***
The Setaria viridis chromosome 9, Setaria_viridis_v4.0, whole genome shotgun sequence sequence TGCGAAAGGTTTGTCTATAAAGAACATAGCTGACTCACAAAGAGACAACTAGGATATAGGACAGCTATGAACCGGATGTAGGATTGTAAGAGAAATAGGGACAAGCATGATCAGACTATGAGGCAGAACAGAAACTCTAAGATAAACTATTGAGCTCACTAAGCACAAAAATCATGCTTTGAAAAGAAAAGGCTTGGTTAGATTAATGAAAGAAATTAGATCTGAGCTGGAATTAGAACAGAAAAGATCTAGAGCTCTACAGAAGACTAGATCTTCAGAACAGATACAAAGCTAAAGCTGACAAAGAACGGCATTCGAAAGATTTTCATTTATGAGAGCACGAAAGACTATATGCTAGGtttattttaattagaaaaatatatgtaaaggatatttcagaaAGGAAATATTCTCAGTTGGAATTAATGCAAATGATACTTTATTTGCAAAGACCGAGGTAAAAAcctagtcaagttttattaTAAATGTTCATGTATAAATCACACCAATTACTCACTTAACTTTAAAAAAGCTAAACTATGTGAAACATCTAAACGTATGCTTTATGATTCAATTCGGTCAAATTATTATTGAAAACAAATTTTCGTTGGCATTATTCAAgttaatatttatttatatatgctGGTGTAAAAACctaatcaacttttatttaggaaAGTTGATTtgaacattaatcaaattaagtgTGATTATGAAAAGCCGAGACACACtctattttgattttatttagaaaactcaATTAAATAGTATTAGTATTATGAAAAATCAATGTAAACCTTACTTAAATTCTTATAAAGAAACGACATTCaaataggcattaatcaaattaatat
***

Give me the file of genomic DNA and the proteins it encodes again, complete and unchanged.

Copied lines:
The Setaria viridis chromosome 9, Setaria_viridis_v4.0, whole genome shotgun sequence sequence TGCGAAAGGTTTGTCTATAAAGAACATAGCTGACTCACAAAGAGACAACTAGGATATAGGACAGCTATGAACCGGATGTAGGATTGTAAGAGAAATAGGGACAAGCATGATCAGACTATGAGGCAGAACAGAAACTCTAAGATAAACTATTGAGCTCACTAAGCACAAAAATCATGCTTTGAAAAGAAAAGGCTTGGTTAGATTAATGAAAGAAATTAGATCTGAGCTGGAATTAGAACAGAAAAGATCTAGAGCTCTACAGAAGACTAGATCTTCAGAACAGATACAAAGCTAAAGCTGACAAAGAACGGCATTCGAAAGATTTTCATTTATGAGAGCACGAAAGACTATATGCTAGGtttattttaattagaaaaatatatgtaaaggatatttcagaaAGGAAATATTCTCAGTTGGAATTAATGCAAATGATACTTTATTTGCAAAGACCGAGGTAAAAAcctagtcaagttttattaTAAATGTTCATGTATAAATCACACCAATTACTCACTTAACTTTAAAAAAGCTAAACTATGTGAAACATCTAAACGTATGCTTTATGATTCAATTCGGTCAAATTATTATTGAAAACAAATTTTCGTTGGCATTATTCAAgttaatatttatttatatatgctGGTGTAAAAACctaatcaacttttatttaggaaAGTTGATTtgaacattaatcaaattaagtgTGATTATGAAAAGCCGAGACACACtctattttgattttatttagaaaactcaATTAAATAGTATTAGTATTATGAAAAATCAATGTAAACCTTACTTAAATTCTTATAAAGAAACGACATTCaaataggcattaatcaaattaatat